Stroke Foundation congratulates the Northern Territory on its move towards developing a Treaty Making Framework, which it recognises as a key step toward reconciliation and self-determination.
And as Australia celebrates NAIDOC Week, the organisation is encouraging all Northern Territorians to get involved in celebrations.
The annual event celebrates Aboriginal and Torres Strait Islander people, their culture, history, and achievements. This years’ theme encourages Australians to Get Up! Stand Up! Show Up! for systematic change.
Stroke Foundation Chief Executive Officer Sharon McGowan said NAIDOC Week is an opportunity to recognise the significant contribution Aboriginal and Torres Strait Islander people make, particularly in public health.
“It is so important to have community-led initiatives, as that authentic voice creates a greater level of trust. We believe everyone deserves the chance to lead a healthy life and to have access to evidenced based healthcare, but we need to provide that in appropriate ways for it to be embraced,” Ms McGowan said.
“This year we want to use NAIDOC Week to draw particular attention to the way stroke disproportionately impacts our First Nations peoples, and to really encourage the sharing of information about stroke that will save lives and reduce lifelong disability.”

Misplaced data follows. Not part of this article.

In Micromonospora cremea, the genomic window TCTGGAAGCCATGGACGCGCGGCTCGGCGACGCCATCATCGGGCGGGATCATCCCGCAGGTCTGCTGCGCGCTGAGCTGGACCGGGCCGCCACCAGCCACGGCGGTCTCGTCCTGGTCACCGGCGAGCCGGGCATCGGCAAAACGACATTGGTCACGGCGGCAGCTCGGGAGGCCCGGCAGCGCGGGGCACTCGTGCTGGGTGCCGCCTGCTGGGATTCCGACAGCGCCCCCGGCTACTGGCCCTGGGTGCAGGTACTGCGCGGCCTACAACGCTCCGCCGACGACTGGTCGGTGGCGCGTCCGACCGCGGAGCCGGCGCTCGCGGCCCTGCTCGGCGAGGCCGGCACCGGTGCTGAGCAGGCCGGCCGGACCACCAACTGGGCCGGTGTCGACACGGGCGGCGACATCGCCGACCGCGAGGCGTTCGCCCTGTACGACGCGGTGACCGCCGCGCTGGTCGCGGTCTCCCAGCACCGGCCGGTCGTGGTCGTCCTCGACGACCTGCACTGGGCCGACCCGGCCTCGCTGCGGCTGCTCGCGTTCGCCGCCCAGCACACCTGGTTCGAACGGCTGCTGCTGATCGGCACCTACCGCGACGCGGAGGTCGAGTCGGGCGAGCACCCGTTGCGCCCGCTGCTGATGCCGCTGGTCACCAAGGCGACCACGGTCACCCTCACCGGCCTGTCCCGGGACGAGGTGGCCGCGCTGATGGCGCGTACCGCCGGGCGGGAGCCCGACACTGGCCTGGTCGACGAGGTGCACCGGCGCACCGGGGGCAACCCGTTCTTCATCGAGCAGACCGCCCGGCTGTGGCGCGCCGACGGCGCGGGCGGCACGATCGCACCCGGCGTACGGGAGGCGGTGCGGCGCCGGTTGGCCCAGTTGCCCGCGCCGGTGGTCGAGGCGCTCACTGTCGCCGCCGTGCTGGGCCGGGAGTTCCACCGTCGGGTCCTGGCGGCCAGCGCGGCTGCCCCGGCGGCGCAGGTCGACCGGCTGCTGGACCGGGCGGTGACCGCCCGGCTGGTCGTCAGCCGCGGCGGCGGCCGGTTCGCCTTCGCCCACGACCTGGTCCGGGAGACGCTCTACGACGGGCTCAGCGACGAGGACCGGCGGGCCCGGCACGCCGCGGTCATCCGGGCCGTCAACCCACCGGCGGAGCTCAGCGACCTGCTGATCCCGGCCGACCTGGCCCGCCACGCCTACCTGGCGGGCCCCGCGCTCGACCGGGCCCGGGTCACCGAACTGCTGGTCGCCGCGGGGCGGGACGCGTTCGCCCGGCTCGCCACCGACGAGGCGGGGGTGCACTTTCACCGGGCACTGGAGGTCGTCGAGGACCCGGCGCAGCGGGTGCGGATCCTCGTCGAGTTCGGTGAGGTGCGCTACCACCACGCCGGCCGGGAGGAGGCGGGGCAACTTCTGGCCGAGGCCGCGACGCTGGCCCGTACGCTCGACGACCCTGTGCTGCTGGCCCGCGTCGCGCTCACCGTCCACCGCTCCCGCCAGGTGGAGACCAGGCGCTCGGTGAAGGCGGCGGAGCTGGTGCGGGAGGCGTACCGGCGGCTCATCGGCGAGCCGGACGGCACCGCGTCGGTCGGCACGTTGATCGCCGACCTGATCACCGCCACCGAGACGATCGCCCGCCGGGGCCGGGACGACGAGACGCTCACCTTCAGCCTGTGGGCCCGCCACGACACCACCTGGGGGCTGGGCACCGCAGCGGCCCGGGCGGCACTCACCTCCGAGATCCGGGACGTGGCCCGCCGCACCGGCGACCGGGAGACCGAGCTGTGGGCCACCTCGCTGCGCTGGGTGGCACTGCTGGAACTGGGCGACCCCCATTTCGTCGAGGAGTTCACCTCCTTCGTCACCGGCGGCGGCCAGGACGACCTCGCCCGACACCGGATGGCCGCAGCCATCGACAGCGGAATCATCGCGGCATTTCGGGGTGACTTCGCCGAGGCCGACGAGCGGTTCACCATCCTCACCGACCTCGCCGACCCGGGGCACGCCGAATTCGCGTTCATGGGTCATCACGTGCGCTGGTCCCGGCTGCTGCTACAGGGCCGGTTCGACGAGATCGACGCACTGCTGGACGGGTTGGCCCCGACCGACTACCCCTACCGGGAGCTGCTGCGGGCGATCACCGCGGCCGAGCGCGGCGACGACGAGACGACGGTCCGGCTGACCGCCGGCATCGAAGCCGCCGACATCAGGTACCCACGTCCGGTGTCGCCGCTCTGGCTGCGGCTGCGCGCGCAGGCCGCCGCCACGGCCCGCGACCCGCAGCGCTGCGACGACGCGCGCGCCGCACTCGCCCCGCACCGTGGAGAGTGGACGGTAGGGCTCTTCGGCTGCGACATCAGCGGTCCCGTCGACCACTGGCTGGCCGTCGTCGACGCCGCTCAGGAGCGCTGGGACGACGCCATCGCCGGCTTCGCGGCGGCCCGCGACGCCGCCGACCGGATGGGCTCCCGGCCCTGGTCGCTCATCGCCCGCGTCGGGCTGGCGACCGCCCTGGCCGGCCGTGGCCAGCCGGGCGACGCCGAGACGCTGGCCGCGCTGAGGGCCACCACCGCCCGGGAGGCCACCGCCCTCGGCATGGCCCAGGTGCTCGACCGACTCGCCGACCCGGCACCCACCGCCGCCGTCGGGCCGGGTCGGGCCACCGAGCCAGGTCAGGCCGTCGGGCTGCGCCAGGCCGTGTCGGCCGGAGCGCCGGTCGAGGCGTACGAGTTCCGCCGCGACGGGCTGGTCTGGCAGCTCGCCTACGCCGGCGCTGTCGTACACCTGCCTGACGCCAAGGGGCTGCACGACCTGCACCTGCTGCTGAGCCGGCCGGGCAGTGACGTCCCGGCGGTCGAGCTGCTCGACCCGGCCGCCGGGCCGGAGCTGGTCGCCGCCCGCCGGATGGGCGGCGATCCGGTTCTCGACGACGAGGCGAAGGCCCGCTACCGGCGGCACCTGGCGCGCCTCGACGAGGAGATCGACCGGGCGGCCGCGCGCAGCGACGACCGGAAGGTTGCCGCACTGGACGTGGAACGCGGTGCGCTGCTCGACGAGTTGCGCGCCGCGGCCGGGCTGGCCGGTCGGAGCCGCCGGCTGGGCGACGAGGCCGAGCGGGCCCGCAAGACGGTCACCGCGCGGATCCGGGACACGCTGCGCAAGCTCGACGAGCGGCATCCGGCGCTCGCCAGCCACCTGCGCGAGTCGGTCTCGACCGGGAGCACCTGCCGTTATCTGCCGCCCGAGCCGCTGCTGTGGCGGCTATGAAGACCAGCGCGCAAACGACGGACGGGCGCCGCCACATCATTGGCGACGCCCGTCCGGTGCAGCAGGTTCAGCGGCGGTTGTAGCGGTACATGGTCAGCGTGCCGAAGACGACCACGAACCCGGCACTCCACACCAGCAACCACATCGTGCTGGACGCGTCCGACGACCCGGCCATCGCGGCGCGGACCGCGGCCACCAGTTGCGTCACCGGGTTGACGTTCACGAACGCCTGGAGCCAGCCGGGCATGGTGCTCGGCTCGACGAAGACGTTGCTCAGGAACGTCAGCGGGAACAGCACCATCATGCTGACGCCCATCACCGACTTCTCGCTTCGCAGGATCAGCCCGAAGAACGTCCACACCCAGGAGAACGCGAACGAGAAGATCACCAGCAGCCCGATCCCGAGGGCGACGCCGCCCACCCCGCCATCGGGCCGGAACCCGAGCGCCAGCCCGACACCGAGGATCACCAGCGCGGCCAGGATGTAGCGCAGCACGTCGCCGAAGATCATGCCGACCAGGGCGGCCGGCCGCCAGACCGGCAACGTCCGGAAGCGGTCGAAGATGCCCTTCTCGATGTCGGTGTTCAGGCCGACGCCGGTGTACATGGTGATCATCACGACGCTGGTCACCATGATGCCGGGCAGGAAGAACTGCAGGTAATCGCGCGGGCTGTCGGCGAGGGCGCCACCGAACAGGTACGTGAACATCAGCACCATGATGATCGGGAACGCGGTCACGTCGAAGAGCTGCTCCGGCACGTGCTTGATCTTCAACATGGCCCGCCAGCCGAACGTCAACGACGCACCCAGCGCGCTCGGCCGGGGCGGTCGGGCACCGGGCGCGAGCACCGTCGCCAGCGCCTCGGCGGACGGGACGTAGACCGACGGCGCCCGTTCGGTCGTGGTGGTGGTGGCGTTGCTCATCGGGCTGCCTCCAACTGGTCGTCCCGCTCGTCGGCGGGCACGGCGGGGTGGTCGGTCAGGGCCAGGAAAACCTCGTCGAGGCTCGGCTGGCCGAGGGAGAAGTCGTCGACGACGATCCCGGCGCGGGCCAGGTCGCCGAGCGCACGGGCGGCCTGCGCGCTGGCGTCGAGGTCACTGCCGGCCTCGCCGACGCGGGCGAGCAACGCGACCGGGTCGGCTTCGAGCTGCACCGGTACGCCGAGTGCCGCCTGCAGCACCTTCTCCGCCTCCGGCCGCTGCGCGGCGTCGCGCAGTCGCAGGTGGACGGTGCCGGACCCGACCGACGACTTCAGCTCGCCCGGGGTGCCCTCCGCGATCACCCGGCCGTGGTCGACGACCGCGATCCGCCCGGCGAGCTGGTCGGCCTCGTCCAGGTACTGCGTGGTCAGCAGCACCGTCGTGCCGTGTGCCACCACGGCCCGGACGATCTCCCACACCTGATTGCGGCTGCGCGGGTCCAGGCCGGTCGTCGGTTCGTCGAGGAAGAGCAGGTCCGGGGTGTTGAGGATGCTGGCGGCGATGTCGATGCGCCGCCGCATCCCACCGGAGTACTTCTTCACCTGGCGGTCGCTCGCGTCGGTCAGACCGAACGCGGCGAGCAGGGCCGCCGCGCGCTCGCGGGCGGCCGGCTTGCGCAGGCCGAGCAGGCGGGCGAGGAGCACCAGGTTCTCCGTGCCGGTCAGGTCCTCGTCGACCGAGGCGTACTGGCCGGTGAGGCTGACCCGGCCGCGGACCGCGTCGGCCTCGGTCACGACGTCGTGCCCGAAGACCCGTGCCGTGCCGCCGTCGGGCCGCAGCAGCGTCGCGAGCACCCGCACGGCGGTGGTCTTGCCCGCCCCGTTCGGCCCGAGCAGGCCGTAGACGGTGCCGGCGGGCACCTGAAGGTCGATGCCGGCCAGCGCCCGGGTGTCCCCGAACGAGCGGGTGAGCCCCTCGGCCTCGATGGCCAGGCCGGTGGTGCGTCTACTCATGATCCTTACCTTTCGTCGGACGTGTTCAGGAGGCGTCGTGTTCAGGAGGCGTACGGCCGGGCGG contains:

“We know Australia’s First Nations people are 1.3 times more likely to suffer a stroke that non-Indigenous people and are hospitalised 1.6 times more. These are the Australians we must focus on
supporting but to do so, we need to understand how to provide appropriate prevention information, increase access to treatment and provide community-based recovery pathways,” she said.
That is why Stroke Foundation is developing its first Reconciliation Action Plan (RAP) which will detail how it intends to support and build meaningful relationships with Aboriginal and Torres Strait Islander peoples to prevent stroke, save lives and enhance recovery.
National Manager StrokeConnect Support, and RAP Project Lead, Luke Hays, said the draft plan’s feedback from Reconciliation Australia, the lead body for Reconciliation in Australia, has been positive.
“Reconciliation Australia is pleased with our progress, they even recommended Stroke Foundation bring forward the finalisation and launch of our RAP,” Mr Hays said.
“This is a great endorsement of the progress Stroke Foundation has made on the RAP to date and the Working Group is now working to a launch this inaugural plan later this year.”